Interview: Isnaj Dui

Interview: Isnaj Dui

My first experience of Isnaj Dui was actually when I performed on the same bill. It was a few years ago now, but I vividly remember her looping flute melodies over the buzz of jack cable interference. Yet the mood of her performance is even more potent in my memory: the equivocal majesty of the flute, both blissful and rife with siren-like warning; the uneasy, lovingly handmade rhythmic structures, which feel like sculptures of masking tape and crumpled cardboard sides. 

It all comes rushing back when I listen to her latest album Poiesis, which came out back in October on Rural Colours. I’m captivated by these flute refrains even as they haunt me with their glints of ominous prophecy, watching them tip toe through the debris of crushed noise and electricity leak. Through a cocktail of homegrown experimentation and wry, noir-dwelling charm, Poiesis fast becomes a record that lingers. Below, Isnaj Dui (aka Katie English) and I discuss claustrophobic assembly, tactile damage and noodling in a corner.

For some reason, the production of this new album draws me to thoughts of home. Even amidst some of the more unsettling motifs, there’s something warm and refuge-like here. Where did you set up your equipment, and what did the recording sessions look like?

That’s nice to hear as I’ve recently taken to preferring a more claustrophobic way of assembling the tracks. A few years back it was all about creating large expansive work, loads of reverb and all that, which was fine for then but at the moment I’m more interested in bringing people in and making them feel at home, but also like I’m lurking behind them, haha! The recording setup is very basic really – just me in my loft. I use essentially the same equipment as I do live, with the acoustic instruments going through a multi-effects unit and a loop pedal running into Cubase. I try to keep things as live as I can and edit as little as possible; I much prefer to just re-record something rather than edit out little mistakes, or just leave them in if they make sense.

Do you still use your notebook to capture your initial thoughts and ideas? I’d be intrigued to know the form that these notebook etchings take. Are they snippets of writing, musical notation or something more abstract?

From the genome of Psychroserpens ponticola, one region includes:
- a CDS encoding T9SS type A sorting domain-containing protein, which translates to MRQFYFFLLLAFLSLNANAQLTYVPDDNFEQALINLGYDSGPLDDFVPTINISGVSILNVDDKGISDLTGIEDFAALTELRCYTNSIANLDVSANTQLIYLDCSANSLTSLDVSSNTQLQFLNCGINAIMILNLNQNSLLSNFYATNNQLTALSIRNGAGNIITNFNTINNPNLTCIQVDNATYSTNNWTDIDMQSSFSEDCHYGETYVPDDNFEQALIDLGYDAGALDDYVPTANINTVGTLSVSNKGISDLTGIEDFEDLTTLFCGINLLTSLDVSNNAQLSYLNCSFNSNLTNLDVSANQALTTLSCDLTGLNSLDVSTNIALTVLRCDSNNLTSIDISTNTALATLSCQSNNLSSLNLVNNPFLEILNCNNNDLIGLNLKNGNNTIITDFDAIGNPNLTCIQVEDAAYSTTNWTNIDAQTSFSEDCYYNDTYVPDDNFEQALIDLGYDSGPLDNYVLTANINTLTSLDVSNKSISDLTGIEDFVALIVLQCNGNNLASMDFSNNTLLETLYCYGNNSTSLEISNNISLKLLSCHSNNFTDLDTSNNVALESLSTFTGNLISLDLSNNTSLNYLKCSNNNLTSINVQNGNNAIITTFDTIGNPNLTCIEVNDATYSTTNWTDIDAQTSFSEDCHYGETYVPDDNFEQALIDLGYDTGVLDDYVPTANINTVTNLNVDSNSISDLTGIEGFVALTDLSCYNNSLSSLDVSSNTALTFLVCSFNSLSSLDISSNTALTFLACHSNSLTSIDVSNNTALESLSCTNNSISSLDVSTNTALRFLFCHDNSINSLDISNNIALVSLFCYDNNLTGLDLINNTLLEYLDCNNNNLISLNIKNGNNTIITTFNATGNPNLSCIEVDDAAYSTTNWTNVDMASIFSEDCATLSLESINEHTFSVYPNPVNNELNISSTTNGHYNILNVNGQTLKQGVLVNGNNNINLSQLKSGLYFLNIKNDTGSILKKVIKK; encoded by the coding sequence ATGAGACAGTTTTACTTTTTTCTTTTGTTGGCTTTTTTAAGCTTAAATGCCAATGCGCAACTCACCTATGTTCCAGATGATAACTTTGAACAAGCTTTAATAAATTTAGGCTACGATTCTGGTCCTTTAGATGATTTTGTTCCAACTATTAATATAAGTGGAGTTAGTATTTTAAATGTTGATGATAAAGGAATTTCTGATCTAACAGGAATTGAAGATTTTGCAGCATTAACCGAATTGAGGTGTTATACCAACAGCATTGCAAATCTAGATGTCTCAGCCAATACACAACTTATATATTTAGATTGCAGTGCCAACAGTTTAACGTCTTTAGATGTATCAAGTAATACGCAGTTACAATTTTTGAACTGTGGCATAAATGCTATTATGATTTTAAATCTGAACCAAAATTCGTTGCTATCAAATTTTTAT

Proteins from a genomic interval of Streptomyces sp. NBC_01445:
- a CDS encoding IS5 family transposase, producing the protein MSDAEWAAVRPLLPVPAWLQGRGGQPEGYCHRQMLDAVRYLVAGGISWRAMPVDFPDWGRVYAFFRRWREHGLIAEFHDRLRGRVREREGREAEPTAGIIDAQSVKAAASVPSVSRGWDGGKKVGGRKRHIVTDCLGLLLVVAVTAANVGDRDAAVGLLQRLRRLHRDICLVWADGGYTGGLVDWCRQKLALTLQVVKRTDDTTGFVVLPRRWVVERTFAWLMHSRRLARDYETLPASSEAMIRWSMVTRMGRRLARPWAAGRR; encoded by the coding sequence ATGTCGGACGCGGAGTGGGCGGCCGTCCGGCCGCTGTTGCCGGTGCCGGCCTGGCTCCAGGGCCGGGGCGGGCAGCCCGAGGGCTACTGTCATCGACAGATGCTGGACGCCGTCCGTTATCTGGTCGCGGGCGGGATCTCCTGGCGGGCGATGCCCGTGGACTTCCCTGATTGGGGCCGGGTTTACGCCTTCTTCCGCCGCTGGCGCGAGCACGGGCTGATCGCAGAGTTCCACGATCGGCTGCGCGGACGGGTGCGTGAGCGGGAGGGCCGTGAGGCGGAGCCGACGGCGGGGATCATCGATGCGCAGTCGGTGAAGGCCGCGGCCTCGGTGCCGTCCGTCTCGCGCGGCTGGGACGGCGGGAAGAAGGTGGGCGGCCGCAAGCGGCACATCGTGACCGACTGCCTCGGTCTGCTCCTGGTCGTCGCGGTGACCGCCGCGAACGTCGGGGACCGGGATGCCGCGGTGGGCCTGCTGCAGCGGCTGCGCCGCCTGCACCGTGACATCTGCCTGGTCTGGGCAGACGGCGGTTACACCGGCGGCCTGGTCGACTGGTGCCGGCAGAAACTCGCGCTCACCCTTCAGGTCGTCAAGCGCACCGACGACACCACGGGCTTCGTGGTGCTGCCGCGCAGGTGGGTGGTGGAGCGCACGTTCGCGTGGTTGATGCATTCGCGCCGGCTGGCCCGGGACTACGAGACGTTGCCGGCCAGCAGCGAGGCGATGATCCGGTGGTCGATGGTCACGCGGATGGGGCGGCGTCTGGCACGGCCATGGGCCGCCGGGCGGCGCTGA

Yes, I always have my trusty notebook to hand! Sketches vary depending on the complexity of the piece or what the driving force behind it is. Sometimes the melody drives the piece and sometimes it’s more rhythmic so that has an effect.  It will usually be a vague outline in musical notation for the notes and rhythms used and I’ll put square brackets around specific loops. That’s followed by a little drawing of the shape of the piece or general written notes, whichever is most suitable. The more I play a tune live, the less I have to have written down – for instance, “Diffraction Gratings” is now condensed to “Pitch 4 x8, clicks + boom rev 7, flute pitch 7 + bowed dulcimer”. It’s just enough to give me a little nudge when playing live but usually I’ve practiced enough that I’m on autopilot by that point, so the notebook is really just a comfort blanket.

One thing that’s often struck me about your music is your utilisation of stereo width (or the lack thereof). I often feel a certain agitation within your music, and I’d put at least part of that down to the way in which each instrument seems to be imposing upon the personal (and harmonic) space of one another. Is there any reason that you’re drawn to this more “slight” stereo image?

I think it’s something that’s come about naturally, partly from technical limitations of recording equipment when I started out, which then became a sound I quite enjoyed making part of the recording as it lends itself to that claustrophobic quality, even with the more drifty expansive pieces. I only tend to add a little panning if there are a lot of flute layers, just so that they can be distinguished a bit easier, but other than that I tend to leave things as they are.

You utilise sounds that feel as though they’ve been blemished or scuffed. That crackle/crumple running throughout “Blind Spot” is both beautiful and horrible. How did you make that particular sound (if you’re able to divulge), and what is the appeal in sounds that carry a sense of damage or being unrefined?

Ah yes – that was the dulcimer played with a comb and put through a pitch shift effect. That came from just wanting to make something a bit crunchy and percussive sounding for the start point of a track. I like the tactile nature of something that sounds crumpled or damaged because it’s nigh-on impossible to simulate that electronically, but at the same time although it very clearly exists in the real world it’s left uncertain as to what it could actually be, because it’s been processed a bit or produced in a less obvious way.